Dr Janice Gidman started her career as a nurse, but became increasingly enthusiastic about supporting students to learn. This led to her first teaching role within a large University Hospital Trust, subsequent roles in higher education, and ultimately to her current role. Her remit has evolved from an original focus on nurse education in the UK, to a much wider role in enhancing inter-professional education.

Jill teaches Pharmaceutical Chemistry and Biochemistry to Pharmacy and Chemistry students in Manchester. She has also taught at the University of Ghana. She is especially interested in global health and teaches courses that integrate science, politics, philosophy and professional practice in approaches to the eradication of disease. She has a strong interest in online learning and has introduced a number of innovative practices into the Pharmacy curriculum.

Dr Kevin Orr has been committed to vocational education in higher education since working as an English assistant for work-related courses in France in the 1980s. After 16 years working in further education colleges around Manchester, mainly as a teacher of English for speakers of other languages (ESOL) and as a teacher-educator, he became a senior lecturer in post-compulsory education and training at the University of Huddersfield in 2006.

Dr Kirsten Jack’s approach to learning and teaching has been heavily influenced by her work as a nurse, and she recognises the challenges faced by health care professionals in their working lives.

Dr Matt Cook has taught in the Faculty of Lifelong Learning and then in the Department of History, Classics and Archaeology at Birkbeck, University of London, since 2005, and has been Birkbeck Director of the Raphael Samuel History Centre since 2008.

As learning, teaching and assessment lead for the Institute of Health and Society, Dr Penney Upton has directed a fundamental change to the structure for supporting and disseminating learning and teaching practice. Her innovative and collaborative approach, in which course leaders are engaged through a network forum, has been welcomed by staff at all levels and led to a much stronger learning and teaching community.

Dr Peter Kahn is Director of Studies for the University of Liverpool’s fully online professional doctorate in higher education. Since it was launched three years ago, the programme has attracted senior educators from more than 42 countries across the world. The programme focuses on learning and leadership in higher education.

Dr Peter Klappa was in secondary school when he decided he wanted to become a teacher. He found the prospect of being able to make complex topics accessible to other learners, while continuously learning himself, very appealing. During his studies to become a secondary school teacher, and in particular during postgraduate training, he became fascinated by the concept of student-centred learning, and aims to overcome barriers to learning in his current teaching by making topics accessible to all students.

Dr Peter Willmot is a practical mechanical engineer, an energetic, innovative, dedicated teacher and distinguished pedagogic researcher. He has extensive international experience, an eye for detail and significant experience of course design and leadership.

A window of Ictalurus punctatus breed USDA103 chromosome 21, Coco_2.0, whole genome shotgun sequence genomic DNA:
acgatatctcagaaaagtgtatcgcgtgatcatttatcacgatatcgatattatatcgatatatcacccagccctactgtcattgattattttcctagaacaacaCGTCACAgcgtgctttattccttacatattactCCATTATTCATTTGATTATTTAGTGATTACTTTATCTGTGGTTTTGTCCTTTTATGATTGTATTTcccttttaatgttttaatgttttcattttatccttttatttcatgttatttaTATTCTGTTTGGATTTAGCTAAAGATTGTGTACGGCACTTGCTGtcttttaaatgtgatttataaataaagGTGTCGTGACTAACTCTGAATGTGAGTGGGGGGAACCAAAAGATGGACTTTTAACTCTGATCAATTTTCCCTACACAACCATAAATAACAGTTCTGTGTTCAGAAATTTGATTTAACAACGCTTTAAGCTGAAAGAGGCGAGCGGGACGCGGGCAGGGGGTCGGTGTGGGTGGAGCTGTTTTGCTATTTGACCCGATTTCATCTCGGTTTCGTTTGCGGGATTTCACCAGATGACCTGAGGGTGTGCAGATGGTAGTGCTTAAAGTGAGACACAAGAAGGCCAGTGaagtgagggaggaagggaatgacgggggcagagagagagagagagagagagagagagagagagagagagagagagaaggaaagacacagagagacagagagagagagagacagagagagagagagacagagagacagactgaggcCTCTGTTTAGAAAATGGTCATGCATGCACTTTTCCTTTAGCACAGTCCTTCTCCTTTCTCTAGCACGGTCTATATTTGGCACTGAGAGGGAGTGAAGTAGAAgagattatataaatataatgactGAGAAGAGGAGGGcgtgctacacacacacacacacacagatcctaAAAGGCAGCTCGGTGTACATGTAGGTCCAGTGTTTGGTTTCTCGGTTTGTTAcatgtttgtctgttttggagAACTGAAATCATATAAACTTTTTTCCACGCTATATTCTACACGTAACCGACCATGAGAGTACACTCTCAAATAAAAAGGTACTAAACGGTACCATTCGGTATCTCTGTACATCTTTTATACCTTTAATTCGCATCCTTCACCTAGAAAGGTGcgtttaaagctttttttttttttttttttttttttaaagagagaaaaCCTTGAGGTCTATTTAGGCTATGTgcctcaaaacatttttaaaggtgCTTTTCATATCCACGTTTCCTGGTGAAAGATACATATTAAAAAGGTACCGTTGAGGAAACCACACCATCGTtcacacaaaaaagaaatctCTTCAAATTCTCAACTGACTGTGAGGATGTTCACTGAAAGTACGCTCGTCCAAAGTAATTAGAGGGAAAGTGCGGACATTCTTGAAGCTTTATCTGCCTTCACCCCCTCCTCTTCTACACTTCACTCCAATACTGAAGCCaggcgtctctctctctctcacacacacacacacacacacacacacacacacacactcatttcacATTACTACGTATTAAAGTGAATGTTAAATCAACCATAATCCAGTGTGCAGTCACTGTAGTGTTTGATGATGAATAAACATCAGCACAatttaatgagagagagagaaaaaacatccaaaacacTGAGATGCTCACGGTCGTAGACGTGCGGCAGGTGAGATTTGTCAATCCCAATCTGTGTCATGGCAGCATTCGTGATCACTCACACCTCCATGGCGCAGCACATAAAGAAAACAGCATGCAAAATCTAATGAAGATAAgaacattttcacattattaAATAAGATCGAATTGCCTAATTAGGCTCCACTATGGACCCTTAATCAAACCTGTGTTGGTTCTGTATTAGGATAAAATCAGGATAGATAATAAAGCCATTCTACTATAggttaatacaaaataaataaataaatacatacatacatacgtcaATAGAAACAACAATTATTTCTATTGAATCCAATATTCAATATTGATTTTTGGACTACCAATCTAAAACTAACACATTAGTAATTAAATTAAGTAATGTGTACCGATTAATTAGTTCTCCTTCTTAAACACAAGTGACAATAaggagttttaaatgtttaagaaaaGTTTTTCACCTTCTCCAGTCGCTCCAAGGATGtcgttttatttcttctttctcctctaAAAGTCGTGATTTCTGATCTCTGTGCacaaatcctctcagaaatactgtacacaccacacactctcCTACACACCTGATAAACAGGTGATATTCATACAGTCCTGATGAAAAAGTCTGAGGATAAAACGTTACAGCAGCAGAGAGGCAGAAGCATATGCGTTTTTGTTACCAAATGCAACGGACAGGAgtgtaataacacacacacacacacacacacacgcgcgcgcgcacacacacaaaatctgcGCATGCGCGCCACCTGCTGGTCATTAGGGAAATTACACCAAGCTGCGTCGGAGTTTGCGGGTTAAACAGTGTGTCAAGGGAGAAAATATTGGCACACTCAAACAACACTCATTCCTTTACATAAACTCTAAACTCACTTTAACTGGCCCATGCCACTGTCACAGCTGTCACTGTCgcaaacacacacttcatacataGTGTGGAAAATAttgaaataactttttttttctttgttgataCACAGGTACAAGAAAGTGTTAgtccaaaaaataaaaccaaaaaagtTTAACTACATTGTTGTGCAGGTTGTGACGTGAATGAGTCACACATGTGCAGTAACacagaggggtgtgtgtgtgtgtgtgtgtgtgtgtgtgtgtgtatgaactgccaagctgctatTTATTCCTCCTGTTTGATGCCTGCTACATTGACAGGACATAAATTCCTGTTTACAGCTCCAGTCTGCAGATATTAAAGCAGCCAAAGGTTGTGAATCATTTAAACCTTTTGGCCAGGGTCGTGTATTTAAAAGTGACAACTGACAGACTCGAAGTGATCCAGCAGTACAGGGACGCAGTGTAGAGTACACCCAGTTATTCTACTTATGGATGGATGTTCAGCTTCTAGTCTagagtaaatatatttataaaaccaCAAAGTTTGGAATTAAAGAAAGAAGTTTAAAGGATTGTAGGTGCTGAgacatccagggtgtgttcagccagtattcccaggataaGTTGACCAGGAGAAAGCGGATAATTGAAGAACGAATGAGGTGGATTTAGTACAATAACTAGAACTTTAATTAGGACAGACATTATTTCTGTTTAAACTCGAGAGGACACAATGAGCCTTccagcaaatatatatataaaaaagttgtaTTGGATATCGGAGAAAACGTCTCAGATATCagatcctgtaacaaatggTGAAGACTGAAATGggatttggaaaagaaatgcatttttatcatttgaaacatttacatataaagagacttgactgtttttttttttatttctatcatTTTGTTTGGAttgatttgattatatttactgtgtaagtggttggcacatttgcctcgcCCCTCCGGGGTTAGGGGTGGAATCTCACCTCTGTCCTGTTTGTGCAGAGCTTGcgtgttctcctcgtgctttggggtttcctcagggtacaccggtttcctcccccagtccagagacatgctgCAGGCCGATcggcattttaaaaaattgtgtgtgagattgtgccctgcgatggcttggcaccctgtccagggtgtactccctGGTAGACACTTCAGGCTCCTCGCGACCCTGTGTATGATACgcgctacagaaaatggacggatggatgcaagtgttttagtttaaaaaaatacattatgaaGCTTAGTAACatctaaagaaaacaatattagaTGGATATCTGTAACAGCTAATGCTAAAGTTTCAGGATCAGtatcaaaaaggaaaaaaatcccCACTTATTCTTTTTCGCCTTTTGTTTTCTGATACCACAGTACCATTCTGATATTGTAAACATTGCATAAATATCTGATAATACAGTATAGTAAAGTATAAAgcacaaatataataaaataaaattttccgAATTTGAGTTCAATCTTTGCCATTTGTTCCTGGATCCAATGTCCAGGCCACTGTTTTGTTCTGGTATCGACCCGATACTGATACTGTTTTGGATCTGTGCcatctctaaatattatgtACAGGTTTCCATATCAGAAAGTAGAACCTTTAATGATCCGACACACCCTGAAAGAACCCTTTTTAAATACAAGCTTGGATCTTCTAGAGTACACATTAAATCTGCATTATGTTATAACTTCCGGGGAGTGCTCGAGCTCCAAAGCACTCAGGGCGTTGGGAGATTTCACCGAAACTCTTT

Dr Ruth Pilkington began lecturing in languages and has developed the communicative and active learning characteristic of languages into the mainstay of her current work as an academic developer based in the School of Education and Social Sciences.

Dr Ruth Whittle's approach to learning and teaching is largely shaped by her international experience as a student of English and American language and literature, French language and literature and pedagogy at the University of Bonn, Germany.

Dr Sara Houston is a tireless champion of professional development and work-related learning. She is also a leading figure in the community dance movement and has had oversight of national initiatives to safeguard quality and standards, and professional development in teaching and leading in the participatory and community dance sector.

Dr Tim Thompson has published over 35 papers in peer-reviewed journals and books and is a renowned expert on heat-induced apatite and crystallinity changes in bone. Most of his research on this focuses on the development of new analytical tools to examine this challenging biomaterial.

Dr Tom Crick is Director of Undergraduate Studies in the Department of Computing & Information Systems at Cardiff Metropolitan University, having completed his PhD and post-doctoral research at the University of Bath. His underlying philosophy of scholarship is simple: to be a transformational computer science academic.

Dr Viv Wilson started her career as a teacher of English and Drama, and advisory teacher in Creative Arts, and became a teacher educator in 1984. She joined Canterbury Christ Church University in 1997 to develop partnerships between the University and primary schools, particularly focused on the work of school-based mentors.

Jane runs OB1 LIVE at Oxford Brookes University, a radical programme of real live projects designed and implemented by architecture students for the local community. Jane is also co-founder of the Live Projects Network, an international online resource to connect students, academics, practitioners and clients involved in live projects.